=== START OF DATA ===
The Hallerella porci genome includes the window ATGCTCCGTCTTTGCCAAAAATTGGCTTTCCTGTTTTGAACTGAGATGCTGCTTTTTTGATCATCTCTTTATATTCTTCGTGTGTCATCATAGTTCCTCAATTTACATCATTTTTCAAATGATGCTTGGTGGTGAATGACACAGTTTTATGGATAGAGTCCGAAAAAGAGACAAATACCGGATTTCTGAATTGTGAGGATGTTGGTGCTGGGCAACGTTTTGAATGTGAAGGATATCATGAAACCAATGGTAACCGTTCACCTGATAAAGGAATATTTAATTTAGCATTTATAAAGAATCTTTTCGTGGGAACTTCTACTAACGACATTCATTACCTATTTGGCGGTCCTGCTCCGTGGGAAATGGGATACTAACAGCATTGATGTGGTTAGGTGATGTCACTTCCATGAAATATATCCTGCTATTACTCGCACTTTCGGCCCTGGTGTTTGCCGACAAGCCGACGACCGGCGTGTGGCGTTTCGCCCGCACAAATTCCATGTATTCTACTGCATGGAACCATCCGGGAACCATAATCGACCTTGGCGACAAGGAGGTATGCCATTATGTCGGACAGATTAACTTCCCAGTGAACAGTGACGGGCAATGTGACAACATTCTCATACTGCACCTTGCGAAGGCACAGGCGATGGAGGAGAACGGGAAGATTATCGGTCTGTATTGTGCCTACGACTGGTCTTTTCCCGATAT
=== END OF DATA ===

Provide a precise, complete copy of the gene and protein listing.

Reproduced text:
The Hallerella porci genome includes the window ATGCTCCGTCTTTGCCAAAAATTGGCTTTCCTGTTTTGAACTGAGATGCTGCTTTTTTGATCATCTCTTTATATTCTTCGTGTGTCATCATAGTTCCTCAATTTACATCATTTTTCAAATGATGCTTGGTGGTGAATGACACAGTTTTATGGATAGAGTCCGAAAAAGAGACAAATACCGGATTTCTGAATTGTGAGGATGTTGGTGCTGGGCAACGTTTTGAATGTGAAGGATATCATGAAACCAATGGTAACCGTTCACCTGATAAAGGAATATTTAATTTAGCATTTATAAAGAATCTTTTCGTGGGAACTTCTACTAACGACATTCATTACCTATTTGGCGGTCCTGCTCCGTGGGAAATGGGATACTAACAGCATTGATGTGGTTAGGTGATGTCACTTCCATGAAATATATCCTGCTATTACTCGCACTTTCGGCCCTGGTGTTTGCCGACAAGCCGACGACCGGCGTGTGGCGTTTCGCCCGCACAAATTCCATGTATTCTACTGCATGGAACCATCCGGGAACCATAATCGACCTTGGCGACAAGGAGGTATGCCATTATGTCGGACAGATTAACTTCCCAGTGAACAGTGACGGGCAATGTGACAACATTCTCATACTGCACCTTGCGAAGGCACAGGCGATGGAGGAGAACGGGAAGATTATCGGTCTGTATTGTGCCTACGACTGGTCTTTTCCCGATAT